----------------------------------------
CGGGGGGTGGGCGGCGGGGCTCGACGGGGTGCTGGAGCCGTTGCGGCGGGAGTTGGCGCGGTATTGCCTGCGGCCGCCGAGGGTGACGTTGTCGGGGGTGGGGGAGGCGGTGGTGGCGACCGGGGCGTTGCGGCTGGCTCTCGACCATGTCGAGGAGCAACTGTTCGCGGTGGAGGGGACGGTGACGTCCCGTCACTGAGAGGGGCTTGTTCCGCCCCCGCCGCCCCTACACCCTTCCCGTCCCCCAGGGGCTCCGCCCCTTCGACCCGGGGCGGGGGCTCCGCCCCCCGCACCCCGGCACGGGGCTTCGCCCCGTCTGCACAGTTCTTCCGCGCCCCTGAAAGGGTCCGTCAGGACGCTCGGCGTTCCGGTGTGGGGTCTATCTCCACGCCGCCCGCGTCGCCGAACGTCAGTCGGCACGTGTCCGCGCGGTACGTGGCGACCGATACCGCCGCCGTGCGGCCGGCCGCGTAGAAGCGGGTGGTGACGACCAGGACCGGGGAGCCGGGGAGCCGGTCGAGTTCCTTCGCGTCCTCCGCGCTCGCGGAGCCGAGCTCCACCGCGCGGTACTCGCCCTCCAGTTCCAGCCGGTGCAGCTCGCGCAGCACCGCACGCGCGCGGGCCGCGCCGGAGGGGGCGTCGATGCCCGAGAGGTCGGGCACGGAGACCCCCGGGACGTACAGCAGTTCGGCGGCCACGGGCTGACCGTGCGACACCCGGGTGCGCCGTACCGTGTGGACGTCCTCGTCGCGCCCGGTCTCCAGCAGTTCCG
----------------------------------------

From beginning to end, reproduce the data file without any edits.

CGGGGGGTGGGCGGCGGGGCTCGACGGGGTGCTGGAGCCGTTGCGGCGGGAGTTGGCGCGGTATTGCCTGCGGCCGCCGAGGGTGACGTTGTCGGGGGTGGGGGAGGCGGTGGTGGCGACCGGGGCGTTGCGGCTGGCTCTCGACCATGTCGAGGAGCAACTGTTCGCGGTGGAGGGGACGGTGACGTCCCGTCACTGAGAGGGGCTTGTTCCGCCCCCGCCGCCCCTACACCCTTCCCGTCCCCCAGGGGCTCCGCCCCTTCGACCCGGGGCGGGGGCTCCGCCCCCCGCACCCCGGCACGGGGCTTCGCCCCGTCTGCACAGTTCTTCCGCGCCCCTGAAAGGGTCCGTCAGGACGCTCGGCGTTCCGGTGTGGGGTCTATCTCCACGCCGCCCGCGTCGCCGAACGTCAGTCGGCACGTGTCCGCGCGGTACGTGGCGACCGATACCGCCGCCGTGCGGCCGGCCGCGTAGAAGCGGGTGGTGACGACCAGGACCGGGGAGCCGGGGAGCCGGTCGAGTTCCTTCGCGTCCTCCGCGCTCGCGGAGCCGAGCTCCACCGCGCGGTACTCGCCCTCCAGTTCCAGCCGGTGCAGCTCGCGCAGCACCGCACGCGCGCGGGCCGCGCCGGAGGGGGCGTCGATGCCCGAGAGGTCGGGCACGGAGACCCCCGGGACGTACAGCAGTTCGGCGGCCACGGGCTGACCGTGCGACACCCGGGTGCGCCGTACCGTGTGGACGTCCTCGTCGCGCCCGGTCTCCAGCAGTTCCG